On a snowy Saturday, I was prepared to spend quality time writing. But first, I had to deal with the consequences of my frequent choice of my comfort.
Over the last year, I've become increasingly uncomfortable with being comfortable. I'm starting 2019 with a desire to do more things that the "old me" would never have considered. Discipline is exactly what I've been missing. My whole life, I've been focused on performance and perfection, instead of purposeful and practiced perseverance. Constant performance is exhausting; it leads me to give in to the old patterns of comfort that give me rest, but never bring about change. Practicing discipline results in progress I would never see from perfect performance.
The very act of faith requires some imagination. Prayer is impractical. Application of truth involves abstract thought. Belief, at its core, is looking at a situation and clinging to "But what if God can/will/does..." The definition of faith is "being sure of what we hope for... certain of what we cannot see." (Hebrews 11:1) We may see God work and move in the practical circumstances of life, but our assurance comes from someplace much deeper than what we can see or touch.
I don't do this every year, but I've been in a little bit of a funk the last couple of weeks, so it's time. Time to take the Gratitude Challenge, once again. I know that when I look for reasons to feel grateful, I find them. And I stop feeling sorry for myself. It works,... Continue Reading →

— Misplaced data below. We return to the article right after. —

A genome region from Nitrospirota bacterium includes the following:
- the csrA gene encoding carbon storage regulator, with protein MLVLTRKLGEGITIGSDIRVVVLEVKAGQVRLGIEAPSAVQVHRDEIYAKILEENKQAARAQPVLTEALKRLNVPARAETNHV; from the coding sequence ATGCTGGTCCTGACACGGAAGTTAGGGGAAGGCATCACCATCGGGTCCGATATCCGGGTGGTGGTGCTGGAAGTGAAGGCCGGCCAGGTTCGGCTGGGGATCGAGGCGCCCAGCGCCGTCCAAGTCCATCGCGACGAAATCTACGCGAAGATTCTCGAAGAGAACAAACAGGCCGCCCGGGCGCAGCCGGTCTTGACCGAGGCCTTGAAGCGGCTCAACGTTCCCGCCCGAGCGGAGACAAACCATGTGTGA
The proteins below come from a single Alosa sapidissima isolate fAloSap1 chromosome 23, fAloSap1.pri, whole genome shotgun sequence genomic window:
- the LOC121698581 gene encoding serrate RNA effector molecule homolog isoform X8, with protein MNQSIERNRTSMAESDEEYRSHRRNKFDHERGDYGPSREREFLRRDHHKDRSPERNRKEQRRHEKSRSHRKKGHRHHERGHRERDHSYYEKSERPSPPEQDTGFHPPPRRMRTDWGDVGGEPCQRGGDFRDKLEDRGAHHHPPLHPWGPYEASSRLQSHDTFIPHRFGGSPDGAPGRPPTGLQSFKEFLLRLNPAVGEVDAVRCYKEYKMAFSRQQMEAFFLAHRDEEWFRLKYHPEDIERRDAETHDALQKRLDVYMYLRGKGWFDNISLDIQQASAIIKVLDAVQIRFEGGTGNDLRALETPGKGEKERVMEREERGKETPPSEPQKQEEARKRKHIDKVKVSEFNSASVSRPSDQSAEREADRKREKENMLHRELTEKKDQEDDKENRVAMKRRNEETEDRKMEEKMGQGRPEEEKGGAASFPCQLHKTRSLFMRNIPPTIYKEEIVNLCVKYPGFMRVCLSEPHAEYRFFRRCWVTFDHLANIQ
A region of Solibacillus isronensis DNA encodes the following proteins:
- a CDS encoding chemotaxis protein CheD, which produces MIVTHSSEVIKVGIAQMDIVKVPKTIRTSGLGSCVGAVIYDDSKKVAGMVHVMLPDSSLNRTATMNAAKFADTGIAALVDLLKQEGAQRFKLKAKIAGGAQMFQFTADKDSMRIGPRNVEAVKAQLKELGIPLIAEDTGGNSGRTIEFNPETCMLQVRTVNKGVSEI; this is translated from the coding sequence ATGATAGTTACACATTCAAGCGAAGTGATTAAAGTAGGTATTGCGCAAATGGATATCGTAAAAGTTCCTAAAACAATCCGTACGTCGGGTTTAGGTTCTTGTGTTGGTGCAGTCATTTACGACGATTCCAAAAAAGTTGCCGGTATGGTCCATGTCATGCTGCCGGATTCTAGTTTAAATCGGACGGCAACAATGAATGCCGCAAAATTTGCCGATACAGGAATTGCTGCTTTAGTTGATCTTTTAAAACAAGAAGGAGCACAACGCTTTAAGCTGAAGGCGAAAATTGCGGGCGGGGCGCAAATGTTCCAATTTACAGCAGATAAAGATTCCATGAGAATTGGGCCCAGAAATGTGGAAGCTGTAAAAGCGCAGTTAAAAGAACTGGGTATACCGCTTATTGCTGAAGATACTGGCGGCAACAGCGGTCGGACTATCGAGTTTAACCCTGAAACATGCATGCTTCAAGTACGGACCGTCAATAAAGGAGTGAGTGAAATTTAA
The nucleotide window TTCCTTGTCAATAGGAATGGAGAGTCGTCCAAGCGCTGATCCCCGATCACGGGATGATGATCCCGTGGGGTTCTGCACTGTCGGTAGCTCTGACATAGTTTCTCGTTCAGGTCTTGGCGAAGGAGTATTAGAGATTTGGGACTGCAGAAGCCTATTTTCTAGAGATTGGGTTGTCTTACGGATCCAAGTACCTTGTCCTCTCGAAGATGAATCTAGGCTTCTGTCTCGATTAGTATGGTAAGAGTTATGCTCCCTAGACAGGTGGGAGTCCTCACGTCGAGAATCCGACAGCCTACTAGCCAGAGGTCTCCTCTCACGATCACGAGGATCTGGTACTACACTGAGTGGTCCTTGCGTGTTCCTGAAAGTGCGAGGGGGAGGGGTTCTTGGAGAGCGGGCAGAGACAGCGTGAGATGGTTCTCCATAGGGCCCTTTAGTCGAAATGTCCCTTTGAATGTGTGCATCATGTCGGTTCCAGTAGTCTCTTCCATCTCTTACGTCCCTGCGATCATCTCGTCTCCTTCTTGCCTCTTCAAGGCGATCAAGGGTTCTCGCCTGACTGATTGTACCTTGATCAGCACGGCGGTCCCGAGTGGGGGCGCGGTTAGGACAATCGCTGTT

A few nights ago I had an argument with my younger daughter. And I realized, the whole point of the fight was this - I saw something in her attitude, in her response, that I didn't like about myself. I wasn't just fighting with her about her actions or her tone of voice - I was fighting for her character. And mine.
I have a hard time balancing a number of priorities all at once. I don't know if I've always been like this, or if committing to things is just new for me. I don't know if I've always been an all-or-nothing type of person. But in this season of my life, I definitely am.
I definitely think we need the encouragement to take care of ourselves. For too long, we've defined success as a destination we reach, milestones we hit along the way. But in that headlong rush to reach milestones, we lose parts of who we are as we're going. So I'm in favor of an approach that includes time to slow down and reflect, to truly engage with the people around us, to evaluate where we're going and who we're becoming at the same time.
When did I stop finding joy in being lost in my own thoughts? When did I decide to trade my imagination to a screen that dictates my experience? Just when did I become afraid to spend time with myself?